Articles in testimonies
“The love that I feel from the people around me in The Salvtion Army can only be from God. I can be completely honest with somebody and not be judged…I don’t have to pretend to be anybody: I can be me. That feeling inside is better than any drug, any drink, any pill I’ve ever taken.”
Back in December, the good folks at Hallmark chose The Salvation Army to benefit from their online campaign called “Countdown to Christmas.” A portion of the funds raised will help The Salvation Army White Shield Center in Portland, Oregon!
Mr. James Komatsu had two brushes with The Salvation Army in his life. His mother died during the Great Depression so he went to live in an Army childrens’ home for Japanese-American youth in San Francisco. After he retired he began to search for subsidized senior housing and found our Silvercrest Residence.
Ricky grew up in a family where there was love, but as a young gay man in the 80s he struggled with his identity. So he stole his parents’ credit cards to buy things he thought he needed to feel good. Find out the rest of Ricky’s amazing story about the healing power of Christ’s love and the outstretched hand of The Salvation Army.
The Salvation Army in Ogden is honoring the final wish of a former employee, Douglas Holladay. He wants to ring the bell and collect donations for the Red Kettle on behalf of The Salvation Army. “The Salvation Army was there for me when everyone else turned their back. They loved me until I learned to love myself.”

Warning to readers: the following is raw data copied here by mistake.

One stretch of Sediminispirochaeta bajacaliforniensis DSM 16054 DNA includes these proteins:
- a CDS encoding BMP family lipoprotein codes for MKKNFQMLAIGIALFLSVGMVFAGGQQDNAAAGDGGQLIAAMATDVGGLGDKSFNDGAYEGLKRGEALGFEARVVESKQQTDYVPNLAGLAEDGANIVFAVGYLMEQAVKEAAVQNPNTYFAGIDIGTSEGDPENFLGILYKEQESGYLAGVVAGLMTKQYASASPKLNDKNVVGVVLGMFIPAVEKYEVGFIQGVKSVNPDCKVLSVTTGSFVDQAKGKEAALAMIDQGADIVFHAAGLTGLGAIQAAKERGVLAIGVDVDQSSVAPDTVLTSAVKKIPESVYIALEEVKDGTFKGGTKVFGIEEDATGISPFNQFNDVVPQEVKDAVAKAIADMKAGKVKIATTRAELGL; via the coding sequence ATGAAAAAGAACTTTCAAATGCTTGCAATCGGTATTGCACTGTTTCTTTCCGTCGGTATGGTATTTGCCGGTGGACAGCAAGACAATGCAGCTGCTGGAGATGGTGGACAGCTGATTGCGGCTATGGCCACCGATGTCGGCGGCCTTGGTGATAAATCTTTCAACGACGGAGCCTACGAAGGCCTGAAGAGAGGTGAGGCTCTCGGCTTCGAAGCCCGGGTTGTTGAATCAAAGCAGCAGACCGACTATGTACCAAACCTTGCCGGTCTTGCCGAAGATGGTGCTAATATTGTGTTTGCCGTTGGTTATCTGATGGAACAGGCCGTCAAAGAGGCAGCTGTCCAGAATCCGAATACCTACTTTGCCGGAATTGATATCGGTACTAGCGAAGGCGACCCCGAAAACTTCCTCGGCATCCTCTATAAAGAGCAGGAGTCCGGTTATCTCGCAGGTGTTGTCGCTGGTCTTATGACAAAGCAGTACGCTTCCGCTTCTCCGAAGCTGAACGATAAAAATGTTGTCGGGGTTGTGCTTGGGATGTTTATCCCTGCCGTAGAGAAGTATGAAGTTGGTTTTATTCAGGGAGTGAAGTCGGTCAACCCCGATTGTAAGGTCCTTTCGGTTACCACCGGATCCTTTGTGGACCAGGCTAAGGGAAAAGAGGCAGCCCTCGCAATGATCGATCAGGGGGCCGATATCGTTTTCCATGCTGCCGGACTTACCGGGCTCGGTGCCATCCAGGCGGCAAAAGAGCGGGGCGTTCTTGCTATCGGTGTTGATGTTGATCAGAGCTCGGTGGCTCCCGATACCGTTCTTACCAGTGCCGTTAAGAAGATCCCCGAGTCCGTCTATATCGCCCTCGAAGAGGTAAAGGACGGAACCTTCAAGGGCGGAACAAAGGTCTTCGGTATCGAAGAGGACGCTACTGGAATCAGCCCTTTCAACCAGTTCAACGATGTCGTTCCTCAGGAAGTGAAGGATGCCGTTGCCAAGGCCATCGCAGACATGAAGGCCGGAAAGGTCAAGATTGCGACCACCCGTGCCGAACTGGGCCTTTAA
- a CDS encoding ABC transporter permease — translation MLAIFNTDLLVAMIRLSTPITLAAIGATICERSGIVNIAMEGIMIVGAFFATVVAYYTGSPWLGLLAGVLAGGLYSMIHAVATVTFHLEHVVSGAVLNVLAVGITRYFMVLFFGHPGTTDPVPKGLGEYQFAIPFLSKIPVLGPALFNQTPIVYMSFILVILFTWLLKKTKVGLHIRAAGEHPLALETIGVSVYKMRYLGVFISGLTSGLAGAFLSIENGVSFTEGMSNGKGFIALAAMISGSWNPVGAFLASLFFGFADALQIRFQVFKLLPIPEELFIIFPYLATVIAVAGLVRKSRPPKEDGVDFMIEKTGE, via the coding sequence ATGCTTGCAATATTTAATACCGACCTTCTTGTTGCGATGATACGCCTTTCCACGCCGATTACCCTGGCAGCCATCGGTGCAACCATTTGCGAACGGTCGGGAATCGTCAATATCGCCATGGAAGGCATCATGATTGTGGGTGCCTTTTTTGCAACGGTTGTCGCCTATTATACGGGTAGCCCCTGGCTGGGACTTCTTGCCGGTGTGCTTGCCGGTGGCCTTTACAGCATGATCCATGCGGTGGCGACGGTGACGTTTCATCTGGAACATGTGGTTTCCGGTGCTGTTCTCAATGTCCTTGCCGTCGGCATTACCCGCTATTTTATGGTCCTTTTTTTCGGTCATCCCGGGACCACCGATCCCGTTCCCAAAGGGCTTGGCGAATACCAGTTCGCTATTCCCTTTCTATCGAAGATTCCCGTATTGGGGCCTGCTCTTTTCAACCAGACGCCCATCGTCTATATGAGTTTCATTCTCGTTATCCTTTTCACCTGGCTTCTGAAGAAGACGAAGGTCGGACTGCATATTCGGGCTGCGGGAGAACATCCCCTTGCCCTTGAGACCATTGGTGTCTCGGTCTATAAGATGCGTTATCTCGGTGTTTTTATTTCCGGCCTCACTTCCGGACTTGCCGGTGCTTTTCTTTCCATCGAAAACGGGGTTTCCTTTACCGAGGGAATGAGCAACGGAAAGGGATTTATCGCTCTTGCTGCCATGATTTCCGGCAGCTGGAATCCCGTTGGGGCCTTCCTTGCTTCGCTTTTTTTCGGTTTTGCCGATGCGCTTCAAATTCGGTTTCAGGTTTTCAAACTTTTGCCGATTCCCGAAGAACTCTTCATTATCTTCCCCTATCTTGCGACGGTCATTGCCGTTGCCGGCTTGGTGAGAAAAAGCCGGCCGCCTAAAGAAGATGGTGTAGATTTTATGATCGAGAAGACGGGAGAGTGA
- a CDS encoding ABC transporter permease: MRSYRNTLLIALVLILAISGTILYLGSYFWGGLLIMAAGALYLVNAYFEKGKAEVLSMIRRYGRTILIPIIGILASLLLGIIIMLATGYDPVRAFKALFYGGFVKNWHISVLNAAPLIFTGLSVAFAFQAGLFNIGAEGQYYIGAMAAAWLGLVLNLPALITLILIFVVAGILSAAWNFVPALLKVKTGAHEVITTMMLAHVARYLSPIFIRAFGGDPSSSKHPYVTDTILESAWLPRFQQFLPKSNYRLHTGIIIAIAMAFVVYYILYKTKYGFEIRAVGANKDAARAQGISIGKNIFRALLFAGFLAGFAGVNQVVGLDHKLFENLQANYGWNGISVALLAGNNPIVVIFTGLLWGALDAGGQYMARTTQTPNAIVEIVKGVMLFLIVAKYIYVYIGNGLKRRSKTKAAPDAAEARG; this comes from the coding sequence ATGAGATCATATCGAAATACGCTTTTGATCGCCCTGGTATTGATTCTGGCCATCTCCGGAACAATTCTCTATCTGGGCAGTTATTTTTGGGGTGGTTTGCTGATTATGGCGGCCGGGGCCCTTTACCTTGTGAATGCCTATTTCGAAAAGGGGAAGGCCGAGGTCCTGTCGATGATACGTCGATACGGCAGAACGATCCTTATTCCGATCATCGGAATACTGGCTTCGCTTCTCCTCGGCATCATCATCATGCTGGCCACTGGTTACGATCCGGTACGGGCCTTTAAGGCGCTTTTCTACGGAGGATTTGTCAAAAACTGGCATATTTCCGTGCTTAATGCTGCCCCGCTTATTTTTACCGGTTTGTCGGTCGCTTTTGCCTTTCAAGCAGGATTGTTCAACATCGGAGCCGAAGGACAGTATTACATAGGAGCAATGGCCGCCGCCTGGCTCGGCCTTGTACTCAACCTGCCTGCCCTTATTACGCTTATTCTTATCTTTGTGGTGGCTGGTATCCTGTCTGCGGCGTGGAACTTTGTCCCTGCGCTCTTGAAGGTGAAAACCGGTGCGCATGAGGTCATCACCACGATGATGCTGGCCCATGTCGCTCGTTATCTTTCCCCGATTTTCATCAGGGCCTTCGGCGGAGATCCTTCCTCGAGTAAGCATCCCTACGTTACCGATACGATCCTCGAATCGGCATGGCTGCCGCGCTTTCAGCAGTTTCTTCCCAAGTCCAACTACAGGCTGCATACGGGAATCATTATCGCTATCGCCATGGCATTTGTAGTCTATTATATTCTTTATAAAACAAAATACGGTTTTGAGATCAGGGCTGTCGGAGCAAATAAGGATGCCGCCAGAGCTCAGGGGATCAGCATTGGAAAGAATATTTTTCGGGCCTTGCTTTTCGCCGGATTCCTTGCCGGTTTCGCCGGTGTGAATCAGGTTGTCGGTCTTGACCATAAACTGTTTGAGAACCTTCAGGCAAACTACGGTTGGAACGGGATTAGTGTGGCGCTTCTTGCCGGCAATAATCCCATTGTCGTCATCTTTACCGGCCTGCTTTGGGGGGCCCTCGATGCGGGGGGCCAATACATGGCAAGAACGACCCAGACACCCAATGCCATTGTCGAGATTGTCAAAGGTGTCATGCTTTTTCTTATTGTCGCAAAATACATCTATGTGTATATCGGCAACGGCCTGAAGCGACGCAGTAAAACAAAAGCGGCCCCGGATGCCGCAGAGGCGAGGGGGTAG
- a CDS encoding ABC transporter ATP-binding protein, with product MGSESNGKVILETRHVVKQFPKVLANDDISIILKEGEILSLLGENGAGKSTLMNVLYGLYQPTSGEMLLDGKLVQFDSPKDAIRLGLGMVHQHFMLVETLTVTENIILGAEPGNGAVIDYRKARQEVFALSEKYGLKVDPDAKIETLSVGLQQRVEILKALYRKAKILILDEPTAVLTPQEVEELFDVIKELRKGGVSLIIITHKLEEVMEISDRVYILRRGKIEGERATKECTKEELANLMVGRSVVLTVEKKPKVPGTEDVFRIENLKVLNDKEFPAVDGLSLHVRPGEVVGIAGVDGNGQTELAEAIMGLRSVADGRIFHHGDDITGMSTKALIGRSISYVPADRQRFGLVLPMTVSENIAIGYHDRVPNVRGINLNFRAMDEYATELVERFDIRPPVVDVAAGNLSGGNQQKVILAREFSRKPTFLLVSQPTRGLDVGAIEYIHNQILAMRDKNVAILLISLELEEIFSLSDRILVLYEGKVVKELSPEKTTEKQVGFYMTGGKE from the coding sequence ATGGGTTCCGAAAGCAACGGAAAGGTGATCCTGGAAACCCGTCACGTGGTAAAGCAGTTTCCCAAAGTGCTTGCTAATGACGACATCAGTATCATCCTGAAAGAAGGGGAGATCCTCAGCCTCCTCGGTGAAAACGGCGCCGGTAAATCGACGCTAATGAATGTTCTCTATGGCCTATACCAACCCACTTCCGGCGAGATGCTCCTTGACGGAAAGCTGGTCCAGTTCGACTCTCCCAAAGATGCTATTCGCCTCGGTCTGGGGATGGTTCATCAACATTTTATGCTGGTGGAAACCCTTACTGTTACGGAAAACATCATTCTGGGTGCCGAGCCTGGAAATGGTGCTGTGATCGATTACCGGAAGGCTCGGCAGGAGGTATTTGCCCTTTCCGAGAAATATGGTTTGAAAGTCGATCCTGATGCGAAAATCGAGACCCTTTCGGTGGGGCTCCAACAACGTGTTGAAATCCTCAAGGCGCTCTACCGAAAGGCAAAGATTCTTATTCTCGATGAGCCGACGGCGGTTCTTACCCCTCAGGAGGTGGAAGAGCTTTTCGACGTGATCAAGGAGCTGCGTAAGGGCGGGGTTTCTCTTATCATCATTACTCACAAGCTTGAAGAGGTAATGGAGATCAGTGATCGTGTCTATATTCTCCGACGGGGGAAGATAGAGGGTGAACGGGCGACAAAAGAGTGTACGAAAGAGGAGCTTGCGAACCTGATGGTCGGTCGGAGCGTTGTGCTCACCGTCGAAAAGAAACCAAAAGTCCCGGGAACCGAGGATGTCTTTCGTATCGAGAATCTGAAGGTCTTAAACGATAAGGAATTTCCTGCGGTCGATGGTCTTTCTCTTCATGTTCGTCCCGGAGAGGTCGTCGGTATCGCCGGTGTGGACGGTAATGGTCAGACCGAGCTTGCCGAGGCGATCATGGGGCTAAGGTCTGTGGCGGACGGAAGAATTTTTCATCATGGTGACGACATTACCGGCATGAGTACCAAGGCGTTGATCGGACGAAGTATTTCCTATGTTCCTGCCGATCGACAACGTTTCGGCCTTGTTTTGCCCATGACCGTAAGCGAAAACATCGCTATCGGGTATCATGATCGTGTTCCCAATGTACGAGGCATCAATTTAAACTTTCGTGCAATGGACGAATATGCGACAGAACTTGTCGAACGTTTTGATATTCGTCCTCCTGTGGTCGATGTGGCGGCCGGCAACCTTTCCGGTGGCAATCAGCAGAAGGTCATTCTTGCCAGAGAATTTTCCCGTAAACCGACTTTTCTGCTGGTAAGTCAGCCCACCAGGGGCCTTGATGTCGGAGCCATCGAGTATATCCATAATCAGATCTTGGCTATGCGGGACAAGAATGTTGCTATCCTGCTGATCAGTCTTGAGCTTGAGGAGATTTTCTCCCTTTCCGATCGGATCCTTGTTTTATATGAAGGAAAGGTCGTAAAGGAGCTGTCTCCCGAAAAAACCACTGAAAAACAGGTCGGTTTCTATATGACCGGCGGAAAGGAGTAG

The Salvation Army’s Missing Persons Department helps reunite approximately 250 lost loved ones and estranged family members a year. In Tanya Sloan’s case, she was born at a Salvation Army maternity hospital and asked us for help connecting with her birth mother. She’d contacted her through the official channels already but her mother didn’t want any contact.
Sarah moved with her husband and son hoping that a new location might be the end of her old life. Unfortunately, her husband brought his controlling, abusive behavior with him. When she finally mustered the courage to speak up about his unloving treatment, he left her and took their son.
James made his living as a busker – a street musician – on the streets of London. Every day was a bit of a struggle to make ends meet. He usually played to crowds in Covent Garden that barely noticed him, only to come home to his small apartment, scrape together something for dinner and do it all again the next day.